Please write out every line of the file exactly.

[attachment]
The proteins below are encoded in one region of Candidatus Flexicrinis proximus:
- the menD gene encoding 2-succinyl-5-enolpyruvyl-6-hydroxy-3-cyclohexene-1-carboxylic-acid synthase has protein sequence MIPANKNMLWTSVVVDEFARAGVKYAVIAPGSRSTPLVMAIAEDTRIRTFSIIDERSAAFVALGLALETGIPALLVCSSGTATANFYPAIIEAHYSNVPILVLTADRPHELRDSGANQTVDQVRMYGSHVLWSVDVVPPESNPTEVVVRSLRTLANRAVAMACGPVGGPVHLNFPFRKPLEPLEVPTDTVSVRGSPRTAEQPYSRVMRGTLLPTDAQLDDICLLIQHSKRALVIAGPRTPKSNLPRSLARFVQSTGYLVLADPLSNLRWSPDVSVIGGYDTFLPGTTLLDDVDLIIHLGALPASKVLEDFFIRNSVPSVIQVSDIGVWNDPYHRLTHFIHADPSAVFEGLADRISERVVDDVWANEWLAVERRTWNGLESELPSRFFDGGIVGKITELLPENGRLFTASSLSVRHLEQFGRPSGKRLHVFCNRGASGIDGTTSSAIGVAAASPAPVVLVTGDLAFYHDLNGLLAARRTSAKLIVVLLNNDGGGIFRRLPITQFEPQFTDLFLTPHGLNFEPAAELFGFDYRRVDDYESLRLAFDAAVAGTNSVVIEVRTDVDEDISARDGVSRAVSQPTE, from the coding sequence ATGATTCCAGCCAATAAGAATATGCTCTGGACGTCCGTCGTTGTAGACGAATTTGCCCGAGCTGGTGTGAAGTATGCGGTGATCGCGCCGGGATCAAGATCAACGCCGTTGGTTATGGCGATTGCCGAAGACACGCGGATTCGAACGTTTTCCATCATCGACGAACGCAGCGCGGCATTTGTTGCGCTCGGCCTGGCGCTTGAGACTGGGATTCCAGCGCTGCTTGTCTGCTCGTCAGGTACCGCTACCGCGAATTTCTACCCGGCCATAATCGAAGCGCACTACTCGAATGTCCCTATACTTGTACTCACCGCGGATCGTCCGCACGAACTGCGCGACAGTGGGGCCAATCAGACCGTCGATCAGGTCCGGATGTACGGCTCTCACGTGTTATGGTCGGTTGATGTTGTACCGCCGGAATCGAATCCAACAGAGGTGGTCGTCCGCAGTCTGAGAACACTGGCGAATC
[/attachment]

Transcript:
The proteins below are encoded in one region of Candidatus Flexicrinis proximus:
- the menD gene encoding 2-succinyl-5-enolpyruvyl-6-hydroxy-3-cyclohexene-1-carboxylic-acid synthase has protein sequence MIPANKNMLWTSVVVDEFARAGVKYAVIAPGSRSTPLVMAIAEDTRIRTFSIIDERSAAFVALGLALETGIPALLVCSSGTATANFYPAIIEAHYSNVPILVLTADRPHELRDSGANQTVDQVRMYGSHVLWSVDVVPPESNPTEVVVRSLRTLANRAVAMACGPVGGPVHLNFPFRKPLEPLEVPTDTVSVRGSPRTAEQPYSRVMRGTLLPTDAQLDDICLLIQHSKRALVIAGPRTPKSNLPRSLARFVQSTGYLVLADPLSNLRWSPDVSVIGGYDTFLPGTTLLDDVDLIIHLGALPASKVLEDFFIRNSVPSVIQVSDIGVWNDPYHRLTHFIHADPSAVFEGLADRISERVVDDVWANEWLAVERRTWNGLESELPSRFFDGGIVGKITELLPENGRLFTASSLSVRHLEQFGRPSGKRLHVFCNRGASGIDGTTSSAIGVAAASPAPVVLVTGDLAFYHDLNGLLAARRTSAKLIVVLLNNDGGGIFRRLPITQFEPQFTDLFLTPHGLNFEPAAELFGFDYRRVDDYESLRLAFDAAVAGTNSVVIEVRTDVDEDISARDGVSRAVSQPTE, from the coding sequence ATGATTCCAGCCAATAAGAATATGCTCTGGACGTCCGTCGTTGTAGACGAATTTGCCCGAGCTGGTGTGAAGTATGCGGTGATCGCGCCGGGATCAAGATCAACGCCGTTGGTTATGGCGATTGCCGAAGACACGCGGATTCGAACGTTTTCCATCATCGACGAACGCAGCGCGGCATTTGTTGCGCTCGGCCTGGCGCTTGAGACTGGGATTCCAGCGCTGCTTGTCTGCTCGTCAGGTACCGCTACCGCGAATTTCTACCCGGCCATAATCGAAGCGCACTACTCGAATGTCCCTATACTTGTACTCACCGCGGATCGTCCGCACGAACTGCGCGACAGTGGGGCCAATCAGACCGTCGATCAGGTCCGGATGTACGGCTCTCACGTGTTATGGTCGGTTGATGTTGTACCGCCGGAATCGAATCCAACAGAGGTGGTCGTCCGCAGTCTGAGAACACTGGCGAATC